It can be seen from Figure 7 that the wind speed fluctuates randomly between 2 m/s and 8 m/s. Figure 7 is used as the input wind speed, and the speed response of the generator is shown in Figure 8.

**(a)**

**(b)**

**(c)**

As shown in Figure 8(a), the PMSG rotor speed based on the AIS-I controller can quickly and stably follow the reference speed. As shown in Figure 8(b), the PMSG rotor speed based on the TSR controller produces a large overshoot when the reference speed is abruptly changed. For example, at 1.5 s, the speed response of PMSG is 150 r/min, while the reference speed is 200 r/min. As shown in Figure 8(c), the controller based on the SIS method almost perfectly approximates the AIS-I controller, and the PMSG rotor speed can quickly and stably follow the reference speed. The error between the speed response and the reference speed of the PMSG is shown in Figure 9.

It can be seen from Figure 9 that the controller based on the SIS method has the same rotational speed error as the controller based on the AIS-I method. At 3.5 s–3.6 s, the PMSG rotational speed error of the TSR method is twice that of the SIS method and the AIS-I method. The tip speed ratio of the three control methods is shown in Figure 10.

As shown in Figure 10, the optimum tip speed ratio for the wind turbine is 8.1. In 1.2 s–1.4 s, the of the TSR method fluctuated around 8.1, while the of the SIS and AIS-I methods remained at 8.1. The power coefficient of the WT is shown in Figure 11.

**(a)**

**(b)**

**(c)**

It can be seen from Figure 11 that the power coefficient of WT under different methods and the maximum of is 4.8. As shown in Figure 11(a), the AIS-I method can keep the WT in the state of maximum wind-energy capture. When the wind speed changes suddenly, the drops briefly and then returns to 4.8. As shown in Figure 11(b), compared with ASI-I, the average of the TSR method is lower. When the wind speed changes, the adjustment time based on the TSR method is longer. As shown in Figure 11(c), the based on the SIS method can well approximate the of the AIS-I method. The output power (Pm) response based on different methods is presented in Figure 12.

As shown in Figure 12, it is the output power of the wind turbine. For the same wind speed input, the wind turbine output power of AIS-I and SIS methods is higher than that of the TSR method.

Compared with the traditional TSR method, both AIS-I and SIS methods can make PMSG obtain better dynamic performance. The faster and more stable control of PMSG rotor speed enables wind turbines to maintain high efficiency and capture more wind energy. The proposed SIS method can well approximate the AIS-I method and achieve the same control effect.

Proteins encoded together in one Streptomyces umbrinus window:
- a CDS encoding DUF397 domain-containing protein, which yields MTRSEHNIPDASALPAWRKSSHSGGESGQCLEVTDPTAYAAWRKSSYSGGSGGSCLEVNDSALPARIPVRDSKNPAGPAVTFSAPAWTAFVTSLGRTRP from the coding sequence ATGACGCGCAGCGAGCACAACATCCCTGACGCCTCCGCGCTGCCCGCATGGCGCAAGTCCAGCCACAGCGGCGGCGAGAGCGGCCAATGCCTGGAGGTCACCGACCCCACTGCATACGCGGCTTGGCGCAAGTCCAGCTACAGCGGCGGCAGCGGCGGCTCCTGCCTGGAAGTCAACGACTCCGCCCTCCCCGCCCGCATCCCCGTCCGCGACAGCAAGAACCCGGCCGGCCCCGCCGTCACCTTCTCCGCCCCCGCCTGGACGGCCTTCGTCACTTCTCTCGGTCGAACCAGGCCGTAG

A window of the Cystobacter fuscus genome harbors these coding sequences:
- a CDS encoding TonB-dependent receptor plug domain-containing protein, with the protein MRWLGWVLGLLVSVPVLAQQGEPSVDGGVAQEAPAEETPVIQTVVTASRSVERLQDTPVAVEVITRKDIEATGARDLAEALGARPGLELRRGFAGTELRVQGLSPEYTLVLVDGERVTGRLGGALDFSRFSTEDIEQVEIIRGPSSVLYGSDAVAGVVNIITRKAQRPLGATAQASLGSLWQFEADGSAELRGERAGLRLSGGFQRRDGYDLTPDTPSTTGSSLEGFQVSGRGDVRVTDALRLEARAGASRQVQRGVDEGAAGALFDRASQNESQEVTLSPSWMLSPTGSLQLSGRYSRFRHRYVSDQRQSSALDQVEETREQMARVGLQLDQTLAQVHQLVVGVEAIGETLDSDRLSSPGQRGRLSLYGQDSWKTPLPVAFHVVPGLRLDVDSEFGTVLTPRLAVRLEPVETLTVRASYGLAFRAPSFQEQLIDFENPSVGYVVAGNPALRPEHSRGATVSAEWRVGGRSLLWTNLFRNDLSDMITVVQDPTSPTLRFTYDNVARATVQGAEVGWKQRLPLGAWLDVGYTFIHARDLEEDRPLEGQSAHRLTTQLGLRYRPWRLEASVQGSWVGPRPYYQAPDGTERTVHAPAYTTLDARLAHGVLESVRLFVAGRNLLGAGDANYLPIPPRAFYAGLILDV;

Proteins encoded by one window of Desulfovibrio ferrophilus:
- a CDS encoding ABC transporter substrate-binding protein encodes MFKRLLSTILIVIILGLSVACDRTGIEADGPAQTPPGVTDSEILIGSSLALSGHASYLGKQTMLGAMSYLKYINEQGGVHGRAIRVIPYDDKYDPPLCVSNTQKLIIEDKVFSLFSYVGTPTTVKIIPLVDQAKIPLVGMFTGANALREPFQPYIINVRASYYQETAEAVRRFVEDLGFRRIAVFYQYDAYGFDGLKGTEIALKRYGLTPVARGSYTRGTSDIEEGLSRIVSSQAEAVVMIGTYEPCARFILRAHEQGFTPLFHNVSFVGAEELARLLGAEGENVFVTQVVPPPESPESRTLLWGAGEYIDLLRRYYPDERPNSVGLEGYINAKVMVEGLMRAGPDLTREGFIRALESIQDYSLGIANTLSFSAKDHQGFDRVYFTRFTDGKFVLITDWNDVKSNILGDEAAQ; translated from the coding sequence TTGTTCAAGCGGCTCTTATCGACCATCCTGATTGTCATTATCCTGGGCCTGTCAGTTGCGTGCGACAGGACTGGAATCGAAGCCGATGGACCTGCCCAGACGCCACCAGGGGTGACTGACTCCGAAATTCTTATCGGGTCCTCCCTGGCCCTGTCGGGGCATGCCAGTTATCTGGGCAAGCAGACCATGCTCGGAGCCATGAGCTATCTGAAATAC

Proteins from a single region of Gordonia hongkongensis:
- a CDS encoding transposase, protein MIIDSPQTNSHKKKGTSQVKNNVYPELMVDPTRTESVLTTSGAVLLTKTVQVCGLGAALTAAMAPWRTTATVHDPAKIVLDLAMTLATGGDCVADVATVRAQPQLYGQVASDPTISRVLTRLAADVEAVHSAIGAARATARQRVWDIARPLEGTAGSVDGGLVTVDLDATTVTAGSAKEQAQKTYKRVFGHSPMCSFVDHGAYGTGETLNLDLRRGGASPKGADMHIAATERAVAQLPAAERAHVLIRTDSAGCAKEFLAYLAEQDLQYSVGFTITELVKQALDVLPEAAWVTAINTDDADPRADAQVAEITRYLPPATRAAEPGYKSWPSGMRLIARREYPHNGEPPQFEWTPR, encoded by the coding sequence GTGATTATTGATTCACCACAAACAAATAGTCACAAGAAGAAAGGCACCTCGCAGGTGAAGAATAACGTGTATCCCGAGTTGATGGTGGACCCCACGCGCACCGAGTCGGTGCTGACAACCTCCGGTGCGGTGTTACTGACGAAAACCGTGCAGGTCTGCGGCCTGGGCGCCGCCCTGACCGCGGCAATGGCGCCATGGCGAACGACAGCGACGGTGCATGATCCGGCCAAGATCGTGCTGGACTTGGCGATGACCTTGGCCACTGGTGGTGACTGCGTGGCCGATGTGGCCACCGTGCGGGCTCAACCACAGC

###### 4.1.2. Simulation of AIS-I and AIS-II Controllers

The analytical inverse system method is designed as two controllers to study the influence of inaccurate PMSG parameters on the control effect. The input wind speed is shown in Figure 7, and the speed responses of the two controllers are shown in Figure 13.

**(a)**

**(b)**

As can be seen from Figure 13, it is the rotational speed response of the PMSG. As shown in Figure 13(a), the speed response based on the AIS-I method can follow the reference speed quickly and stably, and the overshoot and adjustment time are very small. As shown in Figure 13(b), compared with AIS-1, the speed response based on the AIS-2 method will have a larger overshoot when the wind speed is abruptly changed. The error between the speed response and the reference speed of the PMSG is shown in Figure 14.

Figure 14 shows the rotational speed error of two different methods. Between 2.4 s and 3.2 s, the rotational speed error of the AIS-2 method is twice that of the AIS-1 method. The power coefficient of the WT is shown in Figure 15.

**(a)**

**(b)**

It can be seen from Figure 15 that the power coefficient of WT under different methods and the maximum of is 4.8. As shown in Figure 11(a), the AIS-1 method can keep the WT in the state of maximum wind-energy capture. When the wind speed changes suddenly, the drops briefly and then returns to 4.8. As shown in Figure 11(b), compared with AIS-1, the adjustment time based on the AIS-2 method is longer when the wind speed changes. The output power (Pm) response based on different methods is presented in Figure 16.

As shown in Figure 16, it is the output power of the wind turbine. For the same wind speed input, the wind turbine output power of AIS-1 is higher than that of the AIS-2 method.

From the simulation results, the method of AIS has better dynamic performance than the TSR method, which enables the WT to capture more wind energy. However, when the parameters of the PMSG are imprecise, the control effect of the AIS method becomes poor. The proposed SIS method can approximate the AIS method, avoid the problem of inaccurate parameters, and improve the dynamic performance and robustness of the system.